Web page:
Mozambique has secured a 25-year extension for the operation of its largest port, Maputo, by a consortium of companies led by DP World Ltd. and Grindrod Ltd.
The $2 billion investment plan will increase the port’s cargo handling capacity and competitiveness, and challenge the dominance of South Africa’s congested trade infrastructure.
The extension, which was approved by the Mozambican Council of Ministers on Tuesday, will allow the port operators to continue running the port until 2058.
The agreement also involves investments of nearly $1.1 billion by 2033, when the original concession was due to end, and another $900 million by 2058. The investments will be used to upgrade and expand the port’s facilities, including the coal terminal in Matola, the container terminal, the general cargo terminal, and the access channel.
Maputo’s port capacity is expected to grow from 37 million tons per year in 2024 to 54 million tons per year in 2058. The container terminal’s capacity will almost quadruple from 260,000 TEU (twenty-foot equivalent unit) to one million TEU over the same period.
Maputo port is strategically located at the mouth of the Indian Ocean, and serves as a gateway for the trade of Mozambique and its landlocked neighbours, such as Zimbabwe, Zambia, Malawi, and Botswana.
The port has been growing rapidly in recent years, reaching a record volume of 31.2 million tons in 2023, a 16% increase from the previous year.
Mozambique is diversifying its economy by reducing its dependence on the volatile mining sector, which accounts for more than half of its exports. The country is also developing its natural gas resources, which are expected to transform it into a major energy producer and exporter in the coming years.
The port’s development is also seen as a challenge to South Africa’s trade infrastructure, which has been struggling with inefficiencies, delays, and disruptions.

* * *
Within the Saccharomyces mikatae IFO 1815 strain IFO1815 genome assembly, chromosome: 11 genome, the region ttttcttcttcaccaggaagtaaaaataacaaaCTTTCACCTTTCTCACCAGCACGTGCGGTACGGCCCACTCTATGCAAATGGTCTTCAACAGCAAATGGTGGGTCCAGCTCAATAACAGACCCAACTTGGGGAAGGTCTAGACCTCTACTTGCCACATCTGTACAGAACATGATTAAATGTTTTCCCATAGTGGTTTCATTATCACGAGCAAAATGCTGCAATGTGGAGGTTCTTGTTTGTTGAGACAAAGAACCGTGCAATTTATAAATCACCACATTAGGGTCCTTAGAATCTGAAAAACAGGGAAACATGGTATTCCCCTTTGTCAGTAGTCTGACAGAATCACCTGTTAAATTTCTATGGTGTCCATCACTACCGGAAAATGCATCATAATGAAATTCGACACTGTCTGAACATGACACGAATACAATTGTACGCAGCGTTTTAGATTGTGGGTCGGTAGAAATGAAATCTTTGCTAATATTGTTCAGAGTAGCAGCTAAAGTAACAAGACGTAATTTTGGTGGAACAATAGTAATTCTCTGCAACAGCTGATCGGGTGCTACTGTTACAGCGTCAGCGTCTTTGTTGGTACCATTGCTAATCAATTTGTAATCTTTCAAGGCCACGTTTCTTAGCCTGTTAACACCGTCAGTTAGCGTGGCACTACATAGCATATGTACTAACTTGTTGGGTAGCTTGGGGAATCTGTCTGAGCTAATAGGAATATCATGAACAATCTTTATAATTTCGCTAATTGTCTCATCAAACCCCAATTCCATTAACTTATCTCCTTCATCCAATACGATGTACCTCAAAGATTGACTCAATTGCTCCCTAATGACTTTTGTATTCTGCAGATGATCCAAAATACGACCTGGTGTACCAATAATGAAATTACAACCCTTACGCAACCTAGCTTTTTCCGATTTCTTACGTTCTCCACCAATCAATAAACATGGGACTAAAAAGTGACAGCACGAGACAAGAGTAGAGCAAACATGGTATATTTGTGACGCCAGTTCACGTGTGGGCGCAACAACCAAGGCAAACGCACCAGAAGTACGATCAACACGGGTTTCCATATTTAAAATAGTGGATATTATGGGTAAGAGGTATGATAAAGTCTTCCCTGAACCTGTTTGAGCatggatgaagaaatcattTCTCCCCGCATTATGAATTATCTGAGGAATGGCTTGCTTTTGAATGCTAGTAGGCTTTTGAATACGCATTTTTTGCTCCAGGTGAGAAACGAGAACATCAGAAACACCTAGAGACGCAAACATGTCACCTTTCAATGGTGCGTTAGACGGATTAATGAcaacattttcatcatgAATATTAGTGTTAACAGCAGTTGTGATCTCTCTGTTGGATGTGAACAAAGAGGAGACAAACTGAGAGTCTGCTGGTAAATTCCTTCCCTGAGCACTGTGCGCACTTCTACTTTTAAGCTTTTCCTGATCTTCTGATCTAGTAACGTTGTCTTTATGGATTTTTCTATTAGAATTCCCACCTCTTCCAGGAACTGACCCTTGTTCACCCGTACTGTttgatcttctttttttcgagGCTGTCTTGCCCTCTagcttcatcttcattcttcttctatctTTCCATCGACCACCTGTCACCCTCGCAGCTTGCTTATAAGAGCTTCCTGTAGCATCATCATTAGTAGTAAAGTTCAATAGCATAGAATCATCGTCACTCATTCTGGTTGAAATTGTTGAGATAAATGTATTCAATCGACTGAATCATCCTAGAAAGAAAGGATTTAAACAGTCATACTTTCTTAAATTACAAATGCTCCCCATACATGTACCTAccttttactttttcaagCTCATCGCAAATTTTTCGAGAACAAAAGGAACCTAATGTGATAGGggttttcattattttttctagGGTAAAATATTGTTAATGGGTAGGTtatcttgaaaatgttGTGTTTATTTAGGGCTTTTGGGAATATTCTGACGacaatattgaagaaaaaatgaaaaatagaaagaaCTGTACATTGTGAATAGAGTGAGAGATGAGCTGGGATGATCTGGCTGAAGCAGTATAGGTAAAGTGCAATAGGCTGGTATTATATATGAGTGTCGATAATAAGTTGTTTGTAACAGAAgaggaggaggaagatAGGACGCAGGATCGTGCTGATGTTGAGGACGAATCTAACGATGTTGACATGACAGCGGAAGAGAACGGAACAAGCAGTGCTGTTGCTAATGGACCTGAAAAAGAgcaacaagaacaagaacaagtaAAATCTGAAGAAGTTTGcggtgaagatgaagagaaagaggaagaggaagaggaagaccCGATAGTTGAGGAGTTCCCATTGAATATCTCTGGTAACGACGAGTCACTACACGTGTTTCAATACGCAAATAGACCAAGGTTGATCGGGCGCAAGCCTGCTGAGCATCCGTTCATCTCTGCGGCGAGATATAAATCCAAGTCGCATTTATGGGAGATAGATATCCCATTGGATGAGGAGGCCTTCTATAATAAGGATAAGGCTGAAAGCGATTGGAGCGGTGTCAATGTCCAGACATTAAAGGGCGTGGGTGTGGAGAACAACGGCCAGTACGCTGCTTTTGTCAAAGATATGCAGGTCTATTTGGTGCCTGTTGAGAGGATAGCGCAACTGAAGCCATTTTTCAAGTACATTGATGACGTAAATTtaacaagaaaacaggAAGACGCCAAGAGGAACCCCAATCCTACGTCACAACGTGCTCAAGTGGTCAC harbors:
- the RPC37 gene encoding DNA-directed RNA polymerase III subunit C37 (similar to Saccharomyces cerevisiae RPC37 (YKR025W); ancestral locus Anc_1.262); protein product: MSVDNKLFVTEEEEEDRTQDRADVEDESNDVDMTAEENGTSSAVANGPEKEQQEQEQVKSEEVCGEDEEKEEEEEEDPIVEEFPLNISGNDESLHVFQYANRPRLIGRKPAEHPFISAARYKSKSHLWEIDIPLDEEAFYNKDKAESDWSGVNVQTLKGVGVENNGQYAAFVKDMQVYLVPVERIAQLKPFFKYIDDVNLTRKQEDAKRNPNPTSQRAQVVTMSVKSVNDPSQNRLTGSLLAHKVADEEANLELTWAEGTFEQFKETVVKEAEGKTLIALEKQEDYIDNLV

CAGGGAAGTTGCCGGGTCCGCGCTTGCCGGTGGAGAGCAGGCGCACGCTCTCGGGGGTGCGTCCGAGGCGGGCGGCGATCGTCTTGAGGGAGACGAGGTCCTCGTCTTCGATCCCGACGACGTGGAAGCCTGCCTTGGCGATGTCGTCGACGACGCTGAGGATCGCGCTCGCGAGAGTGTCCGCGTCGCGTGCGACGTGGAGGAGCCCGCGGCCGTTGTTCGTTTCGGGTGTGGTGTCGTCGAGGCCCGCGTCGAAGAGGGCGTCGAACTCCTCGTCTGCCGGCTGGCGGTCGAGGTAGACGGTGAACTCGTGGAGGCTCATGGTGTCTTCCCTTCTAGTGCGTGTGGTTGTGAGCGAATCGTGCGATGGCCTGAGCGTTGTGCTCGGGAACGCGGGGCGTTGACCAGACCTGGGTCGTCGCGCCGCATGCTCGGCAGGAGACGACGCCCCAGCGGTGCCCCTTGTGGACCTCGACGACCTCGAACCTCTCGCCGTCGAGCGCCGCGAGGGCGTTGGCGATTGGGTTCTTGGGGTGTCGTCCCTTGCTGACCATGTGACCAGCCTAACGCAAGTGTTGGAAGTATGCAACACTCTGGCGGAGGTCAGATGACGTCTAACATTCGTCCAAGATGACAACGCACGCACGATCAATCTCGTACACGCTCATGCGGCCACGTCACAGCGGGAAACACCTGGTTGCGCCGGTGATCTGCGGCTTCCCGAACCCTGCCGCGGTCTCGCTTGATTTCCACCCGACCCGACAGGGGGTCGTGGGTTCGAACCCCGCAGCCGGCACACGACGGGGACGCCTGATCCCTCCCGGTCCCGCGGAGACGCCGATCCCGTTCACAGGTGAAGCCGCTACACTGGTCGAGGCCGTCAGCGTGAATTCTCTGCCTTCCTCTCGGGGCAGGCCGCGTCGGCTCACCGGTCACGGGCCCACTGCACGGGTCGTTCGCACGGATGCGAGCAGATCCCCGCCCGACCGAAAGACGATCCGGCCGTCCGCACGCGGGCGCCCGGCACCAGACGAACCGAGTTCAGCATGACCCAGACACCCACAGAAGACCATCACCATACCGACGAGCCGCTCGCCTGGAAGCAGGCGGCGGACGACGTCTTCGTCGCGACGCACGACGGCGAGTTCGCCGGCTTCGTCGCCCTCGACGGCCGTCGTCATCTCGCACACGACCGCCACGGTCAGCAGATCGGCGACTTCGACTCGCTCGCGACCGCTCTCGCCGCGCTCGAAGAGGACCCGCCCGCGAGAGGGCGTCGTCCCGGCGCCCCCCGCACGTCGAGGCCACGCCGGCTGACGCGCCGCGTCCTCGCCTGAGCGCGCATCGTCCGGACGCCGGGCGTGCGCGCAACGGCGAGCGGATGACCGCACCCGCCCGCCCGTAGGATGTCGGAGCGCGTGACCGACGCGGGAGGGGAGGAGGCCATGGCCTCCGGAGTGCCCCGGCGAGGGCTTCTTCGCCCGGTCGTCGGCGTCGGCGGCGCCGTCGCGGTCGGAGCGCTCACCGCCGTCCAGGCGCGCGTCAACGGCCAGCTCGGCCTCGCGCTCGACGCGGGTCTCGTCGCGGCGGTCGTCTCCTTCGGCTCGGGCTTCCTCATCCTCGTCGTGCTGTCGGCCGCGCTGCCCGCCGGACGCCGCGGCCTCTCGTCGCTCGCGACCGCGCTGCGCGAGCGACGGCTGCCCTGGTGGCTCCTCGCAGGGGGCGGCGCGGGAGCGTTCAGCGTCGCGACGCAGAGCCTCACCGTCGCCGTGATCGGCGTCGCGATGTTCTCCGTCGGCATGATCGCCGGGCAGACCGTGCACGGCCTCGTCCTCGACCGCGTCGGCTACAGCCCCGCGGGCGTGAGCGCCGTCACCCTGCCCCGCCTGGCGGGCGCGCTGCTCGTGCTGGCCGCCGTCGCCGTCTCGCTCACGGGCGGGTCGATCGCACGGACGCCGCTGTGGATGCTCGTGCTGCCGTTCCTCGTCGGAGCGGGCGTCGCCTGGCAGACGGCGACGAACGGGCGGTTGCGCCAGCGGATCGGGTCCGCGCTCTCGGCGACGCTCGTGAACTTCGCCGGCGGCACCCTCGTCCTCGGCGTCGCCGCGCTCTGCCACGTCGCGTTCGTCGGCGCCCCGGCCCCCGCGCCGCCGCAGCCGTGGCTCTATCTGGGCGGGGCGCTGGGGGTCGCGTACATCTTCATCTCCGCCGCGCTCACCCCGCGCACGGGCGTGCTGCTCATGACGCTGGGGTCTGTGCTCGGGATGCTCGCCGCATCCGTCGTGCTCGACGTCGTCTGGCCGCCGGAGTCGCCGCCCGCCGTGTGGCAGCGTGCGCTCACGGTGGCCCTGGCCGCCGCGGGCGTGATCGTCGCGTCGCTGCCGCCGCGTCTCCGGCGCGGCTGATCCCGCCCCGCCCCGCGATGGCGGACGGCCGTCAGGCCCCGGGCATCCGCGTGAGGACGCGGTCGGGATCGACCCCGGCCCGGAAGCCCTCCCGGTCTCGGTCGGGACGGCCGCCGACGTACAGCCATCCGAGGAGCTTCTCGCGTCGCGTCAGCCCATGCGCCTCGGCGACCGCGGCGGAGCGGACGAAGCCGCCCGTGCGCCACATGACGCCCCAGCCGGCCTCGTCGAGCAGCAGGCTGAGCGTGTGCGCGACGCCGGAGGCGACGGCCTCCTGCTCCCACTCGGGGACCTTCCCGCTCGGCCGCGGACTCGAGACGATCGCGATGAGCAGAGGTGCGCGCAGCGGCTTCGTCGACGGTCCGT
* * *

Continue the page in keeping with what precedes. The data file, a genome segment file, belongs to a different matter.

South Africa’s state-owned rail and ports company, Transnet, has been facing a backlog of maintenance, ageing equipment, and frequent strikes.
Transnet’s main port, Durban, handles about 60% of South Africa’s cargo, but has been operating at overcapacity and below standards.
As a result, many exporters and importers in South Africa and the region have been opting to use alternative routes, such as Maputo, to avoid the bottlenecks and costs associated with Durban.
Maputo offers shorter transit times, lower tariffs, and better service quality than Durban. Maputo also has the advantage of being closer to the industrial and mining hubs of Gauteng and Mpumalanga provinces in South Africa.
DP World, a Dubai-based global ports giant, said it was proud to be part of the port’s success story, and that it would leverage its expertise and experience to deliver world-class service and value to the port’s customers and stakeholders.
Grindrod, a South African logistics company, said it was delighted to extend its partnership with DP World and the Mozambican government, and that it would continue to invest in the port’s growth and sustainability.